Cop cleared in war of words

Caledonia man publicly critical of McGuinty, Fantino

John Burman
The Hamilton Spectator
(Jul 7, 2007)

A Hamilton police officer has been cleared of accusations of discreditable conduct for criticizing Ontario Premier Dalton McGuinty and OPP Commissioner Julian Fantino for their handling of the Caledonia native land claim dispute.

Fantino filed a formal complaint in February against David Hartless, a Hamilton constable whose Caledonia home backs onto the native-occupied, former Douglas Creek Estates, alleging a widespread e-mail Hartless sent was "venomous" and represented "conduct unbecoming" a police officer.

Hartless did not refer to himself as a Hamilton police officer in his Feb. 17 e-mail.

Fantino complained to Hamilton Police Chief Brian Mullan, telling him "the OPP have had enough of this nonsense."

"I realize that he is also a private citizen and quite entitled to exercise freedom of speech, however, as a police officer, on or off duty, he is also held to a higher standard of accountability which is where I am coming from on his latest, vicious public rant," Fantino said in a copy of his complaint to Mullan filed with the court.

Mullan asked Halton police to investigate Fantino's complaint.

That investigation concluded Thursday after four months, and found Hartless did not commit misconduct.

A spokesman for Fantino's office said yesterday the OPP respect the findings of the Halton investigation and will not comment further.

Hartless had also launched a Charter of Rights challenge to a brief gag order on sending e-mails from Hamilton Deputy Chief Ken Leendertse that followed Fantino's Feb. 18 complaint. It has also been resolved out of court.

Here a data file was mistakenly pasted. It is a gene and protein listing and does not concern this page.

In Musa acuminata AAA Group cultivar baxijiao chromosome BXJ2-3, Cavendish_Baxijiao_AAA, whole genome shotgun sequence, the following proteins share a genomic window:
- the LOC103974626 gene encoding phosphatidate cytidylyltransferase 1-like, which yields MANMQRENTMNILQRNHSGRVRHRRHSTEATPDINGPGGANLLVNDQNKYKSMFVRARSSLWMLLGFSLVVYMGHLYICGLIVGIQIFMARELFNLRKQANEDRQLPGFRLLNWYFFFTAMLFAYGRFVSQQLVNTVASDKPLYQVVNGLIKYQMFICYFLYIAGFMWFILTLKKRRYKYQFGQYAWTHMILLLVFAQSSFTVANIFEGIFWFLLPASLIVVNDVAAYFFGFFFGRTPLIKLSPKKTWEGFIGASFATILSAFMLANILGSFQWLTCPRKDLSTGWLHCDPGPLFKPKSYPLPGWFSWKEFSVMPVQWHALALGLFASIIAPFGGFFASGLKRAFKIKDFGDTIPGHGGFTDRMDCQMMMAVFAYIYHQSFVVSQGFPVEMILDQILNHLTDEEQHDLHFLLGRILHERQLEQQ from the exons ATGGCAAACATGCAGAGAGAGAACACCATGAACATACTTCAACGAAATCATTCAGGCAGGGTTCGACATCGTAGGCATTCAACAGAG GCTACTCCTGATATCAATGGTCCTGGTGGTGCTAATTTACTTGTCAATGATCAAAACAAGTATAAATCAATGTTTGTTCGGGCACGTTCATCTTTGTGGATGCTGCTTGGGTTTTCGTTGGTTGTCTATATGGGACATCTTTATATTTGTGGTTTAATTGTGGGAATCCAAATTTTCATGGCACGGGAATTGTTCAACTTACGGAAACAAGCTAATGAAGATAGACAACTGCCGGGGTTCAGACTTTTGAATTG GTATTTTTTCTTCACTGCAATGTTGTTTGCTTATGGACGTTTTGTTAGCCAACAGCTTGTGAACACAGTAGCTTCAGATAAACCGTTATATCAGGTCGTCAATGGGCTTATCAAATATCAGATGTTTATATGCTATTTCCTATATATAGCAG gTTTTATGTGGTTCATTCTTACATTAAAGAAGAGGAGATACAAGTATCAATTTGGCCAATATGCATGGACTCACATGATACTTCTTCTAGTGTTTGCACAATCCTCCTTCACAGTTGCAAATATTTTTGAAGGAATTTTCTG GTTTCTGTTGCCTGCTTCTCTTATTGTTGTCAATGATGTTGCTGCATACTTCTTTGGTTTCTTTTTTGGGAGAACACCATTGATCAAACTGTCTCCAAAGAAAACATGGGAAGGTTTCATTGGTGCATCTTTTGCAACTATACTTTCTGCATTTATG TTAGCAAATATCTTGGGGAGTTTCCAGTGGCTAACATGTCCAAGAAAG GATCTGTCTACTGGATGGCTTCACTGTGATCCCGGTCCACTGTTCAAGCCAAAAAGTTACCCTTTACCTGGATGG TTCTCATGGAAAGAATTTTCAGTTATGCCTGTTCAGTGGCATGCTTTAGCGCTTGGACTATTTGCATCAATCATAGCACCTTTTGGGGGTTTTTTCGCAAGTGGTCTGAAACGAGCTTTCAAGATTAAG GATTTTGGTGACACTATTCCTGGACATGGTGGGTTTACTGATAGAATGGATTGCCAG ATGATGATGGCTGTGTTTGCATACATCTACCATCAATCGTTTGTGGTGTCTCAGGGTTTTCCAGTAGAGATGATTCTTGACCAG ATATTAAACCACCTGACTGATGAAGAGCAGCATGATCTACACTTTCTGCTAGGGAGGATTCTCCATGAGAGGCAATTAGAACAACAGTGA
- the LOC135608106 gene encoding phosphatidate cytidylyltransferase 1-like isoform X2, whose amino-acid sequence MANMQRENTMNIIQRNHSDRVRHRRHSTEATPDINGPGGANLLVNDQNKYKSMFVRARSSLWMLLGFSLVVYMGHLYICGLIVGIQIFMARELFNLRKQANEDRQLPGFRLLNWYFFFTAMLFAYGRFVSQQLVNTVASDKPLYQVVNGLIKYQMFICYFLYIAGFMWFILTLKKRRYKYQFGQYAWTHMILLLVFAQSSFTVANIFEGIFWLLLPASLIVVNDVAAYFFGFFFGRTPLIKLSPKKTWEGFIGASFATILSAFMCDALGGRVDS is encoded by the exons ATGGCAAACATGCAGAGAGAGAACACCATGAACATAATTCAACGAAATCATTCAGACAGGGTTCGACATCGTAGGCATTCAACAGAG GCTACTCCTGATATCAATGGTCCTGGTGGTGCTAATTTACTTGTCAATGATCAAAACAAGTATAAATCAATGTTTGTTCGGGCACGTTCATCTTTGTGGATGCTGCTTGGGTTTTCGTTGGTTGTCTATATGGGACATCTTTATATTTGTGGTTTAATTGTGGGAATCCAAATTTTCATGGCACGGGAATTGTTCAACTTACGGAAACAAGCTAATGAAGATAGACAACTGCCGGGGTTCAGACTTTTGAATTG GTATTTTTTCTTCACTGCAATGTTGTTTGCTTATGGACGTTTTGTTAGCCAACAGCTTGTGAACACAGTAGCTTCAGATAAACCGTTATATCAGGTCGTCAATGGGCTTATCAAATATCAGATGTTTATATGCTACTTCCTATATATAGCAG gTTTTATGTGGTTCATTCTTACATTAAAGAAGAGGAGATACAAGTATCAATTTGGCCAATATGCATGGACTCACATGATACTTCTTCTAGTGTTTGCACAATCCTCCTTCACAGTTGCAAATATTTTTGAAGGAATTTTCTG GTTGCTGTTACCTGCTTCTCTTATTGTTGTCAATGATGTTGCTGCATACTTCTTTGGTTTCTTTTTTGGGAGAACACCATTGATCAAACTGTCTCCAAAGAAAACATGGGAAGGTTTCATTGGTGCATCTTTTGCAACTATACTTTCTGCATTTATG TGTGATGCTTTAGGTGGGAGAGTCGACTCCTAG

Hartless alleged the gag order infringed on his freedom of speech as a private citizen.

Hamilton police agreed to issue a statement indicating Hartless -- a frequent and vociferous critic of the OPP and the provincial government's handling of the Caledonia situation -- had committed no wrong.

They also agreed to pay Hartless's legal costs associated with the court challenge.

"It feels pretty good," Hartless said from home yesterday as he prepared to go camping with his kids.

The settlement "is a good compromise" for all involved, he said.

Hartless' lawyer John Findlay said he and his client feel the Hamilton Police Service handled Fantino's complaint well, handing everything off to Halton police for an independent, arms-length investigation.

Marco Visentini, legal counsel for the Hamilton Police Service, said the settlement of Hartless's charter challenge and the disposition of Fantino's complaint leaves nothing outstanding.

"That's it," he said.